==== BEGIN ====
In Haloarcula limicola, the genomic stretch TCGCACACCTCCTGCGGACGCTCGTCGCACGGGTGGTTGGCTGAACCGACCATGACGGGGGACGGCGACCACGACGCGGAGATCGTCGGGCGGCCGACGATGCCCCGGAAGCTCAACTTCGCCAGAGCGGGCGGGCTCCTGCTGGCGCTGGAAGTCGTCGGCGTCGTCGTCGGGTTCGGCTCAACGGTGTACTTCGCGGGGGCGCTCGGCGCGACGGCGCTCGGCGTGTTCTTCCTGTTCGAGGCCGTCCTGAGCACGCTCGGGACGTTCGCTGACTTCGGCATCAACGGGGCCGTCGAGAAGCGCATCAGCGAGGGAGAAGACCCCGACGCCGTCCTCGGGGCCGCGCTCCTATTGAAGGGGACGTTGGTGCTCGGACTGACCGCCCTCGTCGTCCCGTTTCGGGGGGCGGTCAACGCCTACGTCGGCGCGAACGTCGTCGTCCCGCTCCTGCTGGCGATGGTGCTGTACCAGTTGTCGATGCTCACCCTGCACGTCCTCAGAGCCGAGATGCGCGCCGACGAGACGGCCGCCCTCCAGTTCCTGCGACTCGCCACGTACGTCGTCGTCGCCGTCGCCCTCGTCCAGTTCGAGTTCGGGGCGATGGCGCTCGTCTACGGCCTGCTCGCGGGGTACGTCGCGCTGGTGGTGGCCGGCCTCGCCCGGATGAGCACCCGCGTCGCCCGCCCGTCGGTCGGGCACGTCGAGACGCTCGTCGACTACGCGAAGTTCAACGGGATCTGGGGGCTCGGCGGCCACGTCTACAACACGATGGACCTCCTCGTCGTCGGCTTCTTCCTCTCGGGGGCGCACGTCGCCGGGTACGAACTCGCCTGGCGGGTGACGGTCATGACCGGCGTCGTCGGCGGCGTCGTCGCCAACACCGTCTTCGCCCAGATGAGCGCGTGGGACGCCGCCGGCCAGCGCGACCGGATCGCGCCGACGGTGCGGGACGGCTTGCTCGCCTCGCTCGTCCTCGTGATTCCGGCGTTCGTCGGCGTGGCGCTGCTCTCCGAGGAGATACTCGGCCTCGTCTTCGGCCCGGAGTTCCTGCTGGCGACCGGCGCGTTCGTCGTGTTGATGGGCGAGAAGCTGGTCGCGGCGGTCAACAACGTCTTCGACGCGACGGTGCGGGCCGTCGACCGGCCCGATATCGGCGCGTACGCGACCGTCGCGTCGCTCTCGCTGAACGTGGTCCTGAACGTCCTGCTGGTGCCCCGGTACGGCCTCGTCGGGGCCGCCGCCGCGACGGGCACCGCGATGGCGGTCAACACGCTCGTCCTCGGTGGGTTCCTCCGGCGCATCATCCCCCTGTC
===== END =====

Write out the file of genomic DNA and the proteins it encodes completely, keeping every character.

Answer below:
In Haloarcula limicola, the genomic stretch TCGCACACCTCCTGCGGACGCTCGTCGCACGGGTGGTTGGCTGAACCGACCATGACGGGGGACGGCGACCACGACGCGGAGATCGTCGGGCGGCCGACGATGCCCCGGAAGCTCAACTTCGCCAGAGCGGGCGGGCTCCTGCTGGCGCTGGAAGTCGTCGGCGTCGTCGTCGGGTTCGGCTCAACGGTGTACTTCGCGGGGGCGCTCGGCGCGACGGCGCTCGGCGTGTTCTTCCTGTTCGAGGCCGTCCTGAGCACGCTCGGGACGTTCGCTGACTTCGGCATCAACGGGGCCGTCGAGAAGCGCATCAGCGAGGGAGAAGACCCCGACGCCGTCCTCGGGGCCGCGCTCCTATTGAAGGGGACGTTGGTGCTCGGACTGACCGCCCTCGTCGTCCCGTTTCGGGGGGCGGTCAACGCCTACGTCGGCGCGAACGTCGTCGTCCCGCTCCTGCTGGCGATGGTGCTGTACCAGTTGTCGATGCTCACCCTGCACGTCCTCAGAGCCGAGATGCGCGCCGACGAGACGGCCGCCCTCCAGTTCCTGCGACTCGCCACGTACGTCGTCGTCGCCGTCGCCCTCGTCCAGTTCGAGTTCGGGGCGATGGCGCTCGTCTACGGCCTGCTCGCGGGGTACGTCGCGCTGGTGGTGGCCGGCCTCGCCCGGATGAGCACCCGCGTCGCCCGCCCGTCGGTCGGGCACGTCGAGACGCTCGTCGACTACGCGAAGTTCAACGGGATCTGGGGGCTCGGCGGCCACGTCTACAACACGATGGACCTCCTCGTCGTCGGCTTCTTCCTCTCGGGGGCGCACGTCGCCGGGTACGAACTCGCCTGGCGGGTGACGGTCATGACCGGCGTCGTCGGCGGCGTCGTCGCCAACACCGTCTTCGCCCAGATGAGCGCGTGGGACGCCGCCGGCCAGCGCGACCGGATCGCGCCGACGGTGCGGGACGGCTTGCTCGCCTCGCTCGTCCTCGTGATTCCGGCGTTCGTCGGCGTGGCGCTGCTCTCCGAGGAGATACTCGGCCTCGTCTTCGGCCCGGAGTTCCTGCTGGCGACCGGCGCGTTCGTCGTGTTGATGGGCGAGAAGCTGGTCGCGGCGGTCAACAACGTCTTCGACGCGACGGTGCGGGCCGTCGACCGGCCCGATATCGGCGCGTACGCGACCGTCGCGTCGCTCTCGCTGAACGTGGTCCTGAACGTCCTGCTGGTGCCCCGGTACGGCCTCGTCGGGGCCGCCGCCGCGACGGGCACCGCGATGGCGGTCAACACGCTCGTCCTCGGTGGGTTCCTCCGGCGCATCATCCCCCTGTC